CaGEL* explains the concept of "indirect complements" on page 443 as follows:
If it's the complement of a noun, be it direct or indirect, it's part of a noun phrase (NP) headed by the noun, right? So, all three underlined "indirect complements" must be part of the respective NPs.
Now, regarding [8ii], CaGEL adds this:
Here, we have this year added between so great a loss and that we're likely to go bankrupt, thereby rendering the latter (previously an indirect complement in [8ii]) not within the NP, as duly noted in the second quote above.
Now I wonder whether the "indirect complement" of a noun should be treated as part of the NP in the first place. The sole reason for construing it as part of the NP, I think, is because "the licensor is another dependent of the head (or part of one)."
But the licensor of the quoted example sentence including the intervening this year is so (i.e., part of another dependent of the head), and yet in this example sentence, the content clause (that we're likely to go bankrupt) is considered outside the NP, which means it's not a complement anymore, direct or indirect.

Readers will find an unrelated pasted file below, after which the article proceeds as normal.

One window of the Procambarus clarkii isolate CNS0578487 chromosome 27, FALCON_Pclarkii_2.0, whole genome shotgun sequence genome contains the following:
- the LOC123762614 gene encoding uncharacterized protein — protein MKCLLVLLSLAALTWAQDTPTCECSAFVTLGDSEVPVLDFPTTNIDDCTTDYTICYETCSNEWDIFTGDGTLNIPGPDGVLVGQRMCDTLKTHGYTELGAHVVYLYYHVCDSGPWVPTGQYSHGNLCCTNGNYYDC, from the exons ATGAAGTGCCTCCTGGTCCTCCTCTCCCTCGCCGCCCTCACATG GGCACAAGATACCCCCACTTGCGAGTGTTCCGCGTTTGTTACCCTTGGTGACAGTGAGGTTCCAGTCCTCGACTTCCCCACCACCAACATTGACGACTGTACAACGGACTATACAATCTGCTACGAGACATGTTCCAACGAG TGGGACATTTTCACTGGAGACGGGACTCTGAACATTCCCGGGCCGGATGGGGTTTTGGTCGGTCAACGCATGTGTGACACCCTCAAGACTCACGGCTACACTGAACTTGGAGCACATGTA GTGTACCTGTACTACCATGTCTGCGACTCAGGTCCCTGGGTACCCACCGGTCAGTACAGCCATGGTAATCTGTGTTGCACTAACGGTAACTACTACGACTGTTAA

So my question is whether there is such a thing as the "internal complement" of a noun in the first place.
Where the indirect complement is outside the NP due to an intervening adjunct like "this year", the content clause is still labelled as a complement (an indirect one) since it is licensed by the head of the earlier NP.
Here's how CaGEL defines a complement of a noun (page 439):
That is, both complements and modifiers are internal dependents, which are by definition "contained within nominal constituent".
Given this, I wonder how @BillJ can call the content clause "a complement" when the content clause is not "contained within nominal constituent".
*The Cambridge Grammar of the English Language by Huddleston & Pullum